Our local library is the Brandywine Hundred Library:. Built in 2004, it has the look of those Catholic Churches built in the '70s--you know it's a public building, but you don't know what it is. A post office? Too big. Corporate headquarters? Too small. It could be a school--wait, there's a sign outside proclaiming it as a public library.
I'm not saying it isn't a good library. All libraries are good, if only because they employ librarians, who would otherwise turn to anti-social and perhaps criminal activities. No, truly, there is no such thing as a bad library, although some are better than others.
But it does not aspire to grandeur. Now the Wilmington Library, in downtown Wilmington, does, or did when it was built. In those days, learning and culture were taken very seriously indeed.
From its history:
During the early 20th Century... Pierre S. du Pont spearheaded a campaign to provide a larger building and improved services. Mr. du Pont donated the property for the current building, chaired the art committee which supervised the architectural development of the building and chaired the campaign to raise funds for the new building. He was instrumental in attracting the support of public funds and also $300,000 from 3,000 individuals for the completion of the new Library. The Library was dedicated in 1922 and remained physically unchanged until 1970 when the interior was extensively renovated. Pierre du Pont's influence and leadership within the Board of Managers has long been perpetuated by subsequent Boards. The du Pont family's interest in the educational and cultural welfare of the community is well known.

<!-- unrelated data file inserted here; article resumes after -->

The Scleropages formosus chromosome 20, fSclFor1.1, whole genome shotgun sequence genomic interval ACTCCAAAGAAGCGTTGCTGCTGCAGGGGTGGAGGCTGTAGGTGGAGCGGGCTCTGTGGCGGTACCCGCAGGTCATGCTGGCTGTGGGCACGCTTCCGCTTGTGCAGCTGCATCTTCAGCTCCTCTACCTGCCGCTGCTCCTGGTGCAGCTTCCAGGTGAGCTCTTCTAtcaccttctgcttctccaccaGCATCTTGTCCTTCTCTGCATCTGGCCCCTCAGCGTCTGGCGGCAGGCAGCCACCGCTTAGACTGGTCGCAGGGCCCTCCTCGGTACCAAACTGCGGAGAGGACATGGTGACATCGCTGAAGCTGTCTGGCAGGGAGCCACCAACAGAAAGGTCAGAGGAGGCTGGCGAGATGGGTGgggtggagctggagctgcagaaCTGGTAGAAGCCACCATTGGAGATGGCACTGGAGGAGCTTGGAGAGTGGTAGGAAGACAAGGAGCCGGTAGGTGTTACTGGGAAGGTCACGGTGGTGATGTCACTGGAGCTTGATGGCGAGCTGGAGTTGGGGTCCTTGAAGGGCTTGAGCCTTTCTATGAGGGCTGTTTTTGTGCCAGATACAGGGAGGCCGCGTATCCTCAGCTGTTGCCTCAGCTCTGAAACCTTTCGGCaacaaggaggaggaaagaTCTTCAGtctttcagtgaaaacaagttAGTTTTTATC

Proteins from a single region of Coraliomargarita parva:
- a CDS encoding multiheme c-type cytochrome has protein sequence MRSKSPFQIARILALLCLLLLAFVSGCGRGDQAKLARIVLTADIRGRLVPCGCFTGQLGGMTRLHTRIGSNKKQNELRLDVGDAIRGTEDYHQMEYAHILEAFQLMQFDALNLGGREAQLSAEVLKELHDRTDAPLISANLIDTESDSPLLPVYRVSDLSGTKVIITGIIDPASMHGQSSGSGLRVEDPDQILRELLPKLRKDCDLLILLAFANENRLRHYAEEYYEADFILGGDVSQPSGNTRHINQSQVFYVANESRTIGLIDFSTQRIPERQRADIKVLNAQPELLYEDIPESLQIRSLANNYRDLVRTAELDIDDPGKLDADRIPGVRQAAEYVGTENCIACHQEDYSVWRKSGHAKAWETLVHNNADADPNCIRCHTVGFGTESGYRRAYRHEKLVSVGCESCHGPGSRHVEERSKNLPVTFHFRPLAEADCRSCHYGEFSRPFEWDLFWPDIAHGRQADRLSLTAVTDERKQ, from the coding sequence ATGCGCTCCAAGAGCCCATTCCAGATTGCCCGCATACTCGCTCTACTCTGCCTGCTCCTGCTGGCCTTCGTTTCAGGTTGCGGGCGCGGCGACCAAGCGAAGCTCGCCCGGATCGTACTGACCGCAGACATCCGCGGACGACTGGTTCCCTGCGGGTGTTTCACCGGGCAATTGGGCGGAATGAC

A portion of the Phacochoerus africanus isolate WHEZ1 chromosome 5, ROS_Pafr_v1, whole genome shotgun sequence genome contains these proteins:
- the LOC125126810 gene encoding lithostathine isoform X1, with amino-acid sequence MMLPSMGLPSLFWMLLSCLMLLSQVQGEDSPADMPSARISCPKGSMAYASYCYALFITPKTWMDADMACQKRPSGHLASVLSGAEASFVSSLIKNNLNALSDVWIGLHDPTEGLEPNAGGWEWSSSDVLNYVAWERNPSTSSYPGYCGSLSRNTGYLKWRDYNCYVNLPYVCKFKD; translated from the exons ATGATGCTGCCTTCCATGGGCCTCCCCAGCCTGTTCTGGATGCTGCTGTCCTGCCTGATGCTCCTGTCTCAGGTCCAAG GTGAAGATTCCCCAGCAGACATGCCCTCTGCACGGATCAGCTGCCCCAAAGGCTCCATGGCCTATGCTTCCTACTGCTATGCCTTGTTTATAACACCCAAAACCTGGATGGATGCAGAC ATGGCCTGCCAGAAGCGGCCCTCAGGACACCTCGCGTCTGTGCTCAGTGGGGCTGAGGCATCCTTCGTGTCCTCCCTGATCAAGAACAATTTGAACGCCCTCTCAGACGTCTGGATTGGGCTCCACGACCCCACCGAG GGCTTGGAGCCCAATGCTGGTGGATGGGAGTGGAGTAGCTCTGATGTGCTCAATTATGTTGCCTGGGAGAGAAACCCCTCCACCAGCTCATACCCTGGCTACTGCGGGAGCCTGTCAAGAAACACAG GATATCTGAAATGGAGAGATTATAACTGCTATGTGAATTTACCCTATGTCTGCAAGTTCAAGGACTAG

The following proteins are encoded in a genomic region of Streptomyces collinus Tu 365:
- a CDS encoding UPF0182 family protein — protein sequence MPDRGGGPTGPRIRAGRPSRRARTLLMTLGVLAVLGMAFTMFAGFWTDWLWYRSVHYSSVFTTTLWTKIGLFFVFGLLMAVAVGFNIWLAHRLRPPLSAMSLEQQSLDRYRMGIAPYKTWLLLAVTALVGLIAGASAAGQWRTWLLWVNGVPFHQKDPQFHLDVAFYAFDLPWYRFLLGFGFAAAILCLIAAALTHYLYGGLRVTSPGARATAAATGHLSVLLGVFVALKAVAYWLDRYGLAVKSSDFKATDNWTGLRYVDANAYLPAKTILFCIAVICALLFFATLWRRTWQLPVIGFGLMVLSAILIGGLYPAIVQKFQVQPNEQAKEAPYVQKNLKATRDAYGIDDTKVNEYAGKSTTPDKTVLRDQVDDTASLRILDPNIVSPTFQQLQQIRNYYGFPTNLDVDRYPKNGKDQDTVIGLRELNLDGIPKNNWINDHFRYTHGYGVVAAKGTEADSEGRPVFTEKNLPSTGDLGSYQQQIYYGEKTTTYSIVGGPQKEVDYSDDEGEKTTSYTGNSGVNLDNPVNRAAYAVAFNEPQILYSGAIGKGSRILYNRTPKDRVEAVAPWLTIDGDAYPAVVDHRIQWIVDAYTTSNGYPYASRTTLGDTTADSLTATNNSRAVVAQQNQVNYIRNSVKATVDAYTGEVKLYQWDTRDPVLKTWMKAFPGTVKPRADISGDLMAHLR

And what a building. It could never be taken as anything but a library. It celebrates being a library in stone and concrete. The carvings on the exterior of the building proudly proclaim it as a beacon of knowledge. The circulation desk is surrounded by a frieze which was cast from the original Elgin marbles.
Truly an unexpected sight.
I tried to use my Brandywine Hundred library card at the downtown library, but was told that it was not part of the New Castle County system. The county system has its own database, the city has its database, and neither talks to the other. What a waste of resources! Both of them could learn a thing or two from New Jersey, most particularly from Robert White, Director of the Bergen County Library System, BCCLS, known to one and all as Buckles.